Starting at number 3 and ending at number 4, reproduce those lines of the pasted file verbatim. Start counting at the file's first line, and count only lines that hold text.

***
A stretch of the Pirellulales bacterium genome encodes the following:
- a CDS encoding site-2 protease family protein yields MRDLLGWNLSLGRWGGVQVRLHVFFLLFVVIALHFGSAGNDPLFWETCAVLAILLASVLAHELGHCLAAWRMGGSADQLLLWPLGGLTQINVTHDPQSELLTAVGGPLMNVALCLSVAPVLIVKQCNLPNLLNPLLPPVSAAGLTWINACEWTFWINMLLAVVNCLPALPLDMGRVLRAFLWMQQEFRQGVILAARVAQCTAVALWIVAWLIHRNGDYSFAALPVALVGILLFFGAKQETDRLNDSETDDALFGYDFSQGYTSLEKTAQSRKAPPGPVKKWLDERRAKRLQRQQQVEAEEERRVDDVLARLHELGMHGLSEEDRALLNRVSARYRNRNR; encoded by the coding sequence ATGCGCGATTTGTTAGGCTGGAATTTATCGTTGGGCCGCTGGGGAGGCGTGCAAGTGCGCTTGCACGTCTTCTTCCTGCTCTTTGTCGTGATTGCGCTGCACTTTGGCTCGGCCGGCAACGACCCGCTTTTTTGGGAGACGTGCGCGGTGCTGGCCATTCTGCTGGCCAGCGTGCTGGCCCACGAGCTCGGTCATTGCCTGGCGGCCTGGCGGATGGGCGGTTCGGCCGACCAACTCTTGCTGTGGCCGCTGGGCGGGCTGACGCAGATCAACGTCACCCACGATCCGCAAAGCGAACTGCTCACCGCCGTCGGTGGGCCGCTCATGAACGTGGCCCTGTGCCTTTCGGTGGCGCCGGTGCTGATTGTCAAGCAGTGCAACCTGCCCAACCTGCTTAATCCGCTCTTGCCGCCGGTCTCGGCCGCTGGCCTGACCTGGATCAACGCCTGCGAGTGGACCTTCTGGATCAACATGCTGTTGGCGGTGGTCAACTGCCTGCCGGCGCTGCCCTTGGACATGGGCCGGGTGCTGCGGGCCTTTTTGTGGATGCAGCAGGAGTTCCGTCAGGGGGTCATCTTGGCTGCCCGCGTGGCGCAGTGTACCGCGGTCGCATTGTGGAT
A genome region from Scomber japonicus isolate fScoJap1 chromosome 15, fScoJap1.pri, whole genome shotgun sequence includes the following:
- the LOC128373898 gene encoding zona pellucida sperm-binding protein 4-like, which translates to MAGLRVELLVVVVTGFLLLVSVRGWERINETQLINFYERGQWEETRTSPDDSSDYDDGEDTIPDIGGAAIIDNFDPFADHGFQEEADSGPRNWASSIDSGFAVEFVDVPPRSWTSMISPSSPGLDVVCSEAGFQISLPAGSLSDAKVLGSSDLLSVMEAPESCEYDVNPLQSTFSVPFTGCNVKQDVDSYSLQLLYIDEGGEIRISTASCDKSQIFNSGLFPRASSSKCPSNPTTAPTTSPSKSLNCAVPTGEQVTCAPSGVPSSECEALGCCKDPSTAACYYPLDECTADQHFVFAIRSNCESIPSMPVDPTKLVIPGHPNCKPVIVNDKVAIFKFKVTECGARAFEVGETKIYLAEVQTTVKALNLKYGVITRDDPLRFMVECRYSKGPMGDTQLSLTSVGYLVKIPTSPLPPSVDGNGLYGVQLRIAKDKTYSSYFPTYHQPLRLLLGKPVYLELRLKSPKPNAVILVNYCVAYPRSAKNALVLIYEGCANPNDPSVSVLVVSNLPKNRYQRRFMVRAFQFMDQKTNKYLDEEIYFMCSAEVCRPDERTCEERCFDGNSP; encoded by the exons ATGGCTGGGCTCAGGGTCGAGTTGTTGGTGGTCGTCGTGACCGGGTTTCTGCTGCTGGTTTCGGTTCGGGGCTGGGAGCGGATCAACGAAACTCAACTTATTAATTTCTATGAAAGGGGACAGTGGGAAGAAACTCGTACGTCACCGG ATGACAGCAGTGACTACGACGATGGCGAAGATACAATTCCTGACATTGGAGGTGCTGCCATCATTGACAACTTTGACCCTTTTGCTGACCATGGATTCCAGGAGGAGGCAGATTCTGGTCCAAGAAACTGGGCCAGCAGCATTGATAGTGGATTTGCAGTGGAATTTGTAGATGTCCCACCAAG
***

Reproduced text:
A genome region from Scomber japonicus isolate fScoJap1 chromosome 15, fScoJap1.pri, whole genome shotgun sequence includes the following:
- the LOC128373898 gene encoding zona pellucida sperm-binding protein 4-like, which translates to MAGLRVELLVVVVTGFLLLVSVRGWERINETQLINFYERGQWEETRTSPDDSSDYDDGEDTIPDIGGAAIIDNFDPFADHGFQEEADSGPRNWASSIDSGFAVEFVDVPPRSWTSMISPSSPGLDVVCSEAGFQISLPAGSLSDAKVLGSSDLLSVMEAPESCEYDVNPLQSTFSVPFTGCNVKQDVDSYSLQLLYIDEGGEIRISTASCDKSQIFNSGLFPRASSSKCPSNPTTAPTTSPSKSLNCAVPTGEQVTCAPSGVPSSECEALGCCKDPSTAACYYPLDECTADQHFVFAIRSNCESIPSMPVDPTKLVIPGHPNCKPVIVNDKVAIFKFKVTECGARAFEVGETKIYLAEVQTTVKALNLKYGVITRDDPLRFMVECRYSKGPMGDTQLSLTSVGYLVKIPTSPLPPSVDGNGLYGVQLRIAKDKTYSSYFPTYHQPLRLLLGKPVYLELRLKSPKPNAVILVNYCVAYPRSAKNALVLIYEGCANPNDPSVSVLVVSNLPKNRYQRRFMVRAFQFMDQKTNKYLDEEIYFMCSAEVCRPDERTCEERCFDGNSP; encoded by the exons ATGGCTGGGCTCAGGGTCGAGTTGTTGGTGGTCGTCGTGACCGGGTTTCTGCTGCTGGTTTCGGTTCGGGGCTGGGAGCGGATCAACGAAACTCAACTTATTAATTTCTATGAAAGGGGACAGTGGGAAGAAACTCGTACGTCACCGG ATGACAGCAGTGACTACGACGATGGCGAAGATACAATTCCTGACATTGGAGGTGCTGCCATCATTGACAACTTTGACCCTTTTGCTGACCATGGATTCCAGGAGGAGGCAGATTCTGGTCCAAGAAACTGGGCCAGCAGCATTGATAGTGGATTTGCAGTGGAATTTGTAGATGTCCCACCAAG